Thomas Bingham “The Rule of Law” (2007) 66 CLJ 67. Professor Lon Fuller, an American jurist, went so far to say that “law” would not be law if it was so unclear that it was impossible to understand: Lon Fuller Morality of Law (New Haven, Yale University Press, 1969). There is an extended discussion of Fuller’s eight criteria of law at 46–91.Only lawyers could actually say these sorts of things. I think I'm a pretty smart dude but I really couldn't make head nor tail out of British citizenship law. And, similarly, the whole reason why lawyers exist is because the Law requires its own education. And that happens because the Law is its own (very narrow, if you ask me) way of thinking. That's been obvious for hundreds of years. I suppose, charitably speaking, what they mean is that you've got to be able to get a sense of what it says... which is certainly the case with our quote from Magna Carta (which, to be clear, is to a Medievalist a contract not a constitution, to a lawyer a constitution and to the historians of Early Modern England it's something in between). But it must be said that the purposive approach ought to make the plain meaning of our quote from Magna Carta mean something actually opposed to the legal meaning. Do we have, therefore, the Rule of Law when we've got old laws sitting around?
This is where I think I will move from a half-arsed attempt at legal theorising to making an equally half-arsed attempt at legal-political theorising.
In New Zealand we have a government (the executive) which is part of parliament (the legislature) that we hold to be sovereign. That is to say that there is nothing one parliament can do to permanently bind another parliament and there is nothing the courts can do strike down legislation, at least laws that have been enacted correctly.
To my mind, if parliamentary proceedings have not been followed it is a nonsense to say that parliament exists and hence anything that such a "parliament" did isn't really a law (because it wasn't a parliament at all). Beyond this, though, I am completely comfortable with parliamentary supremacy. Indeed, I would argue that the alternative is forcing the highest judicial bodies to confront political questions. As an example, Brown v Board of Education over in the States was not a legal matter, but a political confrontation framed in "legalese." That's a gross violation of the principles of democracy (although, technically speaking, in the US their supreme court justices don't have to be judges/lawyers, but since they always are they don't get a pass).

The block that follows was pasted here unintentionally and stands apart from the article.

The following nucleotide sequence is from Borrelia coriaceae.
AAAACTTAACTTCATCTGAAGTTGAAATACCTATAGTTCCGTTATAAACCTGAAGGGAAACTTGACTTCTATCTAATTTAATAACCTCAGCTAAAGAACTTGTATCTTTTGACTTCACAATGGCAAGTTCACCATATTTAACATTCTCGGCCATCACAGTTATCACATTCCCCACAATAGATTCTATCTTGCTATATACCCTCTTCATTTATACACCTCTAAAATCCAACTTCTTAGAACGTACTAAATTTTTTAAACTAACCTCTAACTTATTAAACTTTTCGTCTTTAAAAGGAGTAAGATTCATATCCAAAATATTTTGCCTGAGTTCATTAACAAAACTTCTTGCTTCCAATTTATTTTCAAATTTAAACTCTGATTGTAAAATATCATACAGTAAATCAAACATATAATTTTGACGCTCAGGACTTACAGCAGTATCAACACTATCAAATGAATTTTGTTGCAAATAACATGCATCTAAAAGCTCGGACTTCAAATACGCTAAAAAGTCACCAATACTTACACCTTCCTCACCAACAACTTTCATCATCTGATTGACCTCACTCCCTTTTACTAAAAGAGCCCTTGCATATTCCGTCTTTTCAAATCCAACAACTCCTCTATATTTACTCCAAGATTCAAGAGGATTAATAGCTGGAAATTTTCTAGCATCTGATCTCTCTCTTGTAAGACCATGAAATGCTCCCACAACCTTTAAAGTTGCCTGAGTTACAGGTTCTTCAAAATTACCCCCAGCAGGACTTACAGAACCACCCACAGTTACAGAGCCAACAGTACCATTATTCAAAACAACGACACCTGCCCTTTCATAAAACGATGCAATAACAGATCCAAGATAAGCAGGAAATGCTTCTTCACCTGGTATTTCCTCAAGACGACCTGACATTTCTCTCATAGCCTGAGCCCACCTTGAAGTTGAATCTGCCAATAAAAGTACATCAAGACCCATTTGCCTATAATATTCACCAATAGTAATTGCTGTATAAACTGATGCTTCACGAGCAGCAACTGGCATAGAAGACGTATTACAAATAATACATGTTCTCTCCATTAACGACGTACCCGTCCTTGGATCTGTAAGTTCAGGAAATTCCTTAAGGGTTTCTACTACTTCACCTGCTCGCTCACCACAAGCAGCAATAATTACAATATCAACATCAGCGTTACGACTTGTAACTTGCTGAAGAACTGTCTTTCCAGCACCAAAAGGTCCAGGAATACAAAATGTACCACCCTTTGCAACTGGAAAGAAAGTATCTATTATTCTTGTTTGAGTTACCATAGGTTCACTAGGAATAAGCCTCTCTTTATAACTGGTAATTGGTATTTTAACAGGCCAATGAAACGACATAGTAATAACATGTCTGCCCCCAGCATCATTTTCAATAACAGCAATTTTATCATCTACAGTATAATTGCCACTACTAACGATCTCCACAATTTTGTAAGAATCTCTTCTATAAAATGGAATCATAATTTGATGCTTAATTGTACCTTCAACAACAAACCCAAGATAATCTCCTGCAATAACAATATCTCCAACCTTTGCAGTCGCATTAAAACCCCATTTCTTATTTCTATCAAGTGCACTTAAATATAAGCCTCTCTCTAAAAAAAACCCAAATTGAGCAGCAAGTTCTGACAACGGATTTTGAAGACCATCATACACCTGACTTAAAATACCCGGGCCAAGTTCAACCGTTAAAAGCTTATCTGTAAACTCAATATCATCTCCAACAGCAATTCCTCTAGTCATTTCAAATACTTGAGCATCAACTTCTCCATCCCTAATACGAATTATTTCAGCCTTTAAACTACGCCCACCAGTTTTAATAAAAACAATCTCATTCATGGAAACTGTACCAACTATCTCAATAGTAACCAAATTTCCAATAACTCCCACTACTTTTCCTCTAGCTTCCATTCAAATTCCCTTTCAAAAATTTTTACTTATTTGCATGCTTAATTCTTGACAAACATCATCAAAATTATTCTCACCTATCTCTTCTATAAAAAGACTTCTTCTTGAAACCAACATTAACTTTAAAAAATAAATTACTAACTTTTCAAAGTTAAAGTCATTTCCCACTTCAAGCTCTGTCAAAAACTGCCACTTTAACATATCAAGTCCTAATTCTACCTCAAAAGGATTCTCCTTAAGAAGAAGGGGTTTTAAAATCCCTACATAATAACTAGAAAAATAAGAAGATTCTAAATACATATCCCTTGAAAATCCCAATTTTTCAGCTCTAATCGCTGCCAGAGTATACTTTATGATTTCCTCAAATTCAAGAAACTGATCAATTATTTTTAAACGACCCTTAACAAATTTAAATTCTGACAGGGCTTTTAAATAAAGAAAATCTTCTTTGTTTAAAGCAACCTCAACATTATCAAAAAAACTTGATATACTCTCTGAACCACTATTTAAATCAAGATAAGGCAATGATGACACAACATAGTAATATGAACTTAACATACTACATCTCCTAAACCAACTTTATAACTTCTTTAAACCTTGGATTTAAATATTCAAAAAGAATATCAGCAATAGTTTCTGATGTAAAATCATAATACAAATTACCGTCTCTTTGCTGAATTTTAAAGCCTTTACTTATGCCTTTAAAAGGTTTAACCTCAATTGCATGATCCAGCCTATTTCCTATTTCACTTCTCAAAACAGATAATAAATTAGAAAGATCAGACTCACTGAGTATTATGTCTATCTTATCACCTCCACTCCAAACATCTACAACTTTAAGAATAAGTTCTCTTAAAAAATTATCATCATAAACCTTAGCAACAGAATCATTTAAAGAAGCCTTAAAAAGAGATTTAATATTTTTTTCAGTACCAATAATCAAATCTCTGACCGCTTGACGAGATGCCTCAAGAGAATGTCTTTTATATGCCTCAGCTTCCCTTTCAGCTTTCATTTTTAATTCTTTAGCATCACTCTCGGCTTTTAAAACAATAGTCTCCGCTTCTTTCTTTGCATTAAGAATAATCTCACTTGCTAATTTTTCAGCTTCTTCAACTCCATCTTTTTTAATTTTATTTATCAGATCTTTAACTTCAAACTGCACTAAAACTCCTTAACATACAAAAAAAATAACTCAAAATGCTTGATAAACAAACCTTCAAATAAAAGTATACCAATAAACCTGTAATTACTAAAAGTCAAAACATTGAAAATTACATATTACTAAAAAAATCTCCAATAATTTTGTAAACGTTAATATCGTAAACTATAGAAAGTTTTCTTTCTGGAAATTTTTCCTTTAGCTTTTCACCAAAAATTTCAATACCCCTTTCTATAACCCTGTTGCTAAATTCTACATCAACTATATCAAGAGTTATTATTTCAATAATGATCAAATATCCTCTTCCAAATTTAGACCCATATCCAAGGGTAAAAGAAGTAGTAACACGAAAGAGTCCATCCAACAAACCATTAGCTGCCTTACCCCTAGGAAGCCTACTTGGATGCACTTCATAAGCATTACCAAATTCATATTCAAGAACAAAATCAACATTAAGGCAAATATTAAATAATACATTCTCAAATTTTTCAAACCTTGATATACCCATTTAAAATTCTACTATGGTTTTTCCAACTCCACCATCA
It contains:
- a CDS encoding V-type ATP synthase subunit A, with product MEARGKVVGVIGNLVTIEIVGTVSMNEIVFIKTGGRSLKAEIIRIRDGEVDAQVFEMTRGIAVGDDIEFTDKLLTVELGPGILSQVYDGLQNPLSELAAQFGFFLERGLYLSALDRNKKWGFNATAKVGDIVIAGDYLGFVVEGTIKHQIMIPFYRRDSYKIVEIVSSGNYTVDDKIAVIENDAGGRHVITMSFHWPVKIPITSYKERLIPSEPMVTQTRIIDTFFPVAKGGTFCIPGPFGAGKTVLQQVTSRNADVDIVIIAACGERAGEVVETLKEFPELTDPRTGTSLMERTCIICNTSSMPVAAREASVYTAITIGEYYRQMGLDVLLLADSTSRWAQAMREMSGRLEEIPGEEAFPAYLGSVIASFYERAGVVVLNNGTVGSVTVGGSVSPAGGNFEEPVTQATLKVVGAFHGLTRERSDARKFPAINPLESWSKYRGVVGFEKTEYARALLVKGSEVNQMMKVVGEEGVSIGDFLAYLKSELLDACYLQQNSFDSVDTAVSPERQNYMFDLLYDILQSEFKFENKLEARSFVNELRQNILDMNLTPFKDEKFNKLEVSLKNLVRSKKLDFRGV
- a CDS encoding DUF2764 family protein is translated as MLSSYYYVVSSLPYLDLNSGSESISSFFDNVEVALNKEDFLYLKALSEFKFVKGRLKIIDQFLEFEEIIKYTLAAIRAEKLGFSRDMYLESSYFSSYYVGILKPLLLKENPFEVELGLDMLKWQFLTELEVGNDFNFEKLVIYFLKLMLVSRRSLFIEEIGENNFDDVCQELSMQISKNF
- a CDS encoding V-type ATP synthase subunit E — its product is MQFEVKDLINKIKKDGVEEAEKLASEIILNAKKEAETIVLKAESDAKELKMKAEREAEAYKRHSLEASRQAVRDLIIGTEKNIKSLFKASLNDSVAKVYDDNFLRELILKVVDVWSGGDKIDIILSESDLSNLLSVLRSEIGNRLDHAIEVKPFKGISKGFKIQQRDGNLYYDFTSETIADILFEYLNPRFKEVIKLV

Why do I mention this? Well, because I make the political argument that if a parliament has not repealed a piece of legislation that this is a tacit endorsement* of that legislation and, hence, the judiciary must continually understand legislation as it makes sense now. If parliaments are truly to be sovereign and the rule of law is truly to exist, every parliament accepts laws or gets rid of them... and if they accept laws they have a purpose to doing so.
The astute reader is probably thinking that the "sense" of a statute which has already been used in a court case is going to be affected by the way it was interpreted in that court case. Such a reader might also wonder if this means that the judiciary always has some kind of legislative (as in, law making) role... even without the common law. I agree (thus why I call such a reader astute).
The simple fact of one person having decided and stated a meaning of a text colours all subsequent thinking about the same text. From the strongest of disagreements to the most forceful affirmations. Every. Subsequent. Thought. The important bit is that parliament's interpretation is the interpretation (regarding purpose). And because parliament is the people and the people are the parliament old laws are thus not a barrier to the rule of law. So what if it is affected by the judicial interpretations of the past? This is simply the mechanism by which consistent meaning is achieved. No more. No less.